Friday, June 15, 2012

Bulletin #157 - other Big Island birds and animals

There were some other birds introduced into the Hawaiin islands as well. Many of these were game birds to stock the ranches for hunting, as there were no native game birds.
One of the non-game birds is the familiar Cattle Egret. There are 4 species of introduced pigeons and doves. Two are the familiar Rock Pigeon and our own Mourning Dove. However, the Spotted Dove (Spilopelia chinensis) of Chinese origin, is a large brown dove with a patch of white and black spots on the back of the neck. This bird also occurs in the Los Angeles area as a result of escapes or releases.

Spotted Dove
The Zebra Dove (Geopelia striata) is smaller, about the size of an Inca Dove. It was brought from southeast Asia. It is similar to an Inca Dove, but has fine black and white stripes on the breast and flanks. The sexes are similar.
Zebra Dove
Photo by Lisa Kelly-McDonald

The Gray Francolin (Francolinus pondicerianus) is a brown game bird in the partirdge family. It is native to the Indian subcontinent. It occurs at lower elevations than the next bird. This one was photographed on the grounds of our hotel.

Gray Francolin
The Erckel's Francolin (Francolinus erckelii) is a grayer colored cousin to the bird above. He has a bright rufous crown. It occurrs at higher elevation on the mountain sides. It is native to Ethiopia.

Erckel's Francolin
The popular game bird, the Ring-necked Pheasant (Phasianus colchicus) was also introduced to Hawaii. The male is gray and brown with a very long tail, red on the face, and green head.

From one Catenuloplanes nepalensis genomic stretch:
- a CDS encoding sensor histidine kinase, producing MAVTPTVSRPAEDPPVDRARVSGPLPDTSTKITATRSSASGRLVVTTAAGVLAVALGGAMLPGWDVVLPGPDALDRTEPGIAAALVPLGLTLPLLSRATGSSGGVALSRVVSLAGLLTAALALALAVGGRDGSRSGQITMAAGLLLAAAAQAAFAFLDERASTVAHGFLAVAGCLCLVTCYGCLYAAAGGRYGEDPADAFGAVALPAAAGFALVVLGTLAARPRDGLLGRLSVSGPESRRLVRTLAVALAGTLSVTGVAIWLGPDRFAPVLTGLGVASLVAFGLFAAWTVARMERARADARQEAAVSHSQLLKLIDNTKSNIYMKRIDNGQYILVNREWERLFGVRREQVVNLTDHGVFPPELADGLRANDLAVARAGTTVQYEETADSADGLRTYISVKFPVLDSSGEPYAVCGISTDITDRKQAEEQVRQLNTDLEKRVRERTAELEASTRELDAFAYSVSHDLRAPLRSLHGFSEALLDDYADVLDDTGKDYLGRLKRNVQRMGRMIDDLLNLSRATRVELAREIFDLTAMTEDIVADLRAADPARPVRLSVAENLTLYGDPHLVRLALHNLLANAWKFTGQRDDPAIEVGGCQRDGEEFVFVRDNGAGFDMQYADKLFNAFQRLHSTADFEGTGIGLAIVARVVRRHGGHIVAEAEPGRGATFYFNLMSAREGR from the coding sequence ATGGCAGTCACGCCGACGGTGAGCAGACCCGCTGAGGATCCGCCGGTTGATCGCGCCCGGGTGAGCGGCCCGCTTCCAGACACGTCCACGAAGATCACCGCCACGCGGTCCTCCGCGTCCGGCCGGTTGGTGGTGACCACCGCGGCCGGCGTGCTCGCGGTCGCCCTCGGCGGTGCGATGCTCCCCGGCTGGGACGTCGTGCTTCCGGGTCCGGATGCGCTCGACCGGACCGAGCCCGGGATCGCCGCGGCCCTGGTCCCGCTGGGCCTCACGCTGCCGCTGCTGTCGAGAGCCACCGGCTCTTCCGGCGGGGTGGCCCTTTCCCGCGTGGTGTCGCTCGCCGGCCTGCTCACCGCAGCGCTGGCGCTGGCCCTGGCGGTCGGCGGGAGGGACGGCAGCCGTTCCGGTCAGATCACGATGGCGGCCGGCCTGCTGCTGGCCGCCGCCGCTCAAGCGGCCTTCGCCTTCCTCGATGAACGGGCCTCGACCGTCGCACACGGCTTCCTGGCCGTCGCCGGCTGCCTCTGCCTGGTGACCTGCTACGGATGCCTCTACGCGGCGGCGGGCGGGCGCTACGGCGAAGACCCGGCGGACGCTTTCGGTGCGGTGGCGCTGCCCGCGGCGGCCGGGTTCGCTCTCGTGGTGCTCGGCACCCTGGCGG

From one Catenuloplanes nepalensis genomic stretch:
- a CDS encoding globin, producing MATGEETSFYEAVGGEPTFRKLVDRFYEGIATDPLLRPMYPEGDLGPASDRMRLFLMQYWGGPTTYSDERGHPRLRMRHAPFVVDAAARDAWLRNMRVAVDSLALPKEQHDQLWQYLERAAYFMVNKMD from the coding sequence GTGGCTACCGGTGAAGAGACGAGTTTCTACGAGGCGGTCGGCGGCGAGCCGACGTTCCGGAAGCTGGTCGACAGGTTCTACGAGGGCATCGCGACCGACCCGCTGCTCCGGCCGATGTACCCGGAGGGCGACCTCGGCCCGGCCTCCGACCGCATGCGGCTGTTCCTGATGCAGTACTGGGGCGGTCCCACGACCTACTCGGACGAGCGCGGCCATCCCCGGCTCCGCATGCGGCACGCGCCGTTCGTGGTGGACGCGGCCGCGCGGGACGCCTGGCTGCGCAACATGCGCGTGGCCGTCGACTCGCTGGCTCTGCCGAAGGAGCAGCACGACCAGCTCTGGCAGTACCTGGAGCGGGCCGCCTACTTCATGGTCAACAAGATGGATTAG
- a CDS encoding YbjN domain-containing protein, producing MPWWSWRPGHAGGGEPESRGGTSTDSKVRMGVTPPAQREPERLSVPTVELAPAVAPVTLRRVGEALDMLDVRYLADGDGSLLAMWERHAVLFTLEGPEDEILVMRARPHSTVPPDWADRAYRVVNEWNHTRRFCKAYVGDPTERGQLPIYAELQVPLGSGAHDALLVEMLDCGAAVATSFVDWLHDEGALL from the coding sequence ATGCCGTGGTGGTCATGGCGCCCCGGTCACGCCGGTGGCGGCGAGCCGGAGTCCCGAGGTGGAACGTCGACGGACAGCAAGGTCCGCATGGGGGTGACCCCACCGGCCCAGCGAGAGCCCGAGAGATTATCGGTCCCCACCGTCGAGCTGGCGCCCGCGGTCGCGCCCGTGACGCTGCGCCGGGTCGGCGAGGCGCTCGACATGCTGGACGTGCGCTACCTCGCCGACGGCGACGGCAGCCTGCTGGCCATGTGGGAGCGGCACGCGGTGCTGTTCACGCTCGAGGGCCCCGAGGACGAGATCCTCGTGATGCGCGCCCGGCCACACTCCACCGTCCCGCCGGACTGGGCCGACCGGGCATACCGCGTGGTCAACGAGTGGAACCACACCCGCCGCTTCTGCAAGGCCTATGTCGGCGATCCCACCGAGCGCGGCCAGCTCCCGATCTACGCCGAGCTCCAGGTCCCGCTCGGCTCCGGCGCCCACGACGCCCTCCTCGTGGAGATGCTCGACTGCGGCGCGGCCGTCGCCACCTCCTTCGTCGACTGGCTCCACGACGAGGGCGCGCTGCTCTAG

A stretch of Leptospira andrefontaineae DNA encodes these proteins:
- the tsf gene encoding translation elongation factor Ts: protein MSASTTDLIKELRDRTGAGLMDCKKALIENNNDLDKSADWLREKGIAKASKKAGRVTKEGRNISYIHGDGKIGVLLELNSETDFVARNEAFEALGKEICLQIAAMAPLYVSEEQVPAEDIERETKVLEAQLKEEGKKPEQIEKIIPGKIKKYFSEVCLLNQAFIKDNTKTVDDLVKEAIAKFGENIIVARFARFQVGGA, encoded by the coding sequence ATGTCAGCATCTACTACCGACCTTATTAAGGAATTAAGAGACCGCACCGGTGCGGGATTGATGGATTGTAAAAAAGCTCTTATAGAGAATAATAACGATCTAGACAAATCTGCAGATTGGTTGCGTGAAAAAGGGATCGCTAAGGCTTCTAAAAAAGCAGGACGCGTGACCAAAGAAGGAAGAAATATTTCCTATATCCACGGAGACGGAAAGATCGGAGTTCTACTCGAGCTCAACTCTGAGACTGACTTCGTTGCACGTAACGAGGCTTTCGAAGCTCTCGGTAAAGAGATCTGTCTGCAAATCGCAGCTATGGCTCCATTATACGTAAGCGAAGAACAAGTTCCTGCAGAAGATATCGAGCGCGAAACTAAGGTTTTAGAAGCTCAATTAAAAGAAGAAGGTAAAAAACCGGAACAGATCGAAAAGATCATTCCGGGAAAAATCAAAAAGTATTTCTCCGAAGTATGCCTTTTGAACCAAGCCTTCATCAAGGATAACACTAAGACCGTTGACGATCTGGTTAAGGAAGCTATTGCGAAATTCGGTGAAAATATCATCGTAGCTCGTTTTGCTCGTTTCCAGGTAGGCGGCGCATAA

Ring-necked Pheasant - male
The female is a brown bird with a long tail.

Ring-necked Pheasant - female
Lastly, the Thanksgiving bird was also introduced. A family of Wild Turkeys (Meleagris gallopavo) inhabited the grounds of the hotel and paraded around. Here is the male (tom) displaying.

Wild Turkey - male displaying
Photo by Lisa Kelly-McDonald

As far as land mammals go, Hawaii had only 1 native, a bat. Many of course were introduced. Here is the Indian Mongoose (Herpestes javanicus). As in all the other introductions of this species to control some other animal or reptile, it didn't work. They were brought to Hawaii to control rats in the sugar cane fields. However, the rodents are nocturnal and the mongoose in diurnal, thus their paths didn't cross and the mongoose ate bird eggs and other things rather than the intended prey. We saw several of these in broad daylight on the hotel grounds.
Indian Mongoose
Photo by Lisa Kelly-McDonald

Here is a close up of another animal. Notice the cute pink nose, but the horizontal slit pupils in the eyes I thought were most unusual.
Indian Mongoose - detail
Our hotel had flood lights at night along a section of shoreline. These lights attracted plankton and the plankton attracted Manta Rays (Manta birostris). I saw 5-6 of these 5 foot rays at one time.

Manta Ray
Here is a close up of the peculiar wide mouth.

Manta Ray - detail

We always appreciate comments and I'm sure Lisa would like to hear from you as well as her photos are being shown for the first time. We are a great team and it is wonderful to have a partner to bird and do photography with.

Happy birding and photography,

David McDonald

davidkmcd@ymail.com

Lisa Kelly-McDonald
lisajanekelly67@yahoo.com

photos copyright 2012 David McDonald and Lisa Kelly-McDonald

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1 comment:

Marilyn Kircus said...

Glad to see you had the courage to show Lisa's pictures. :) Very beautiful and informative post.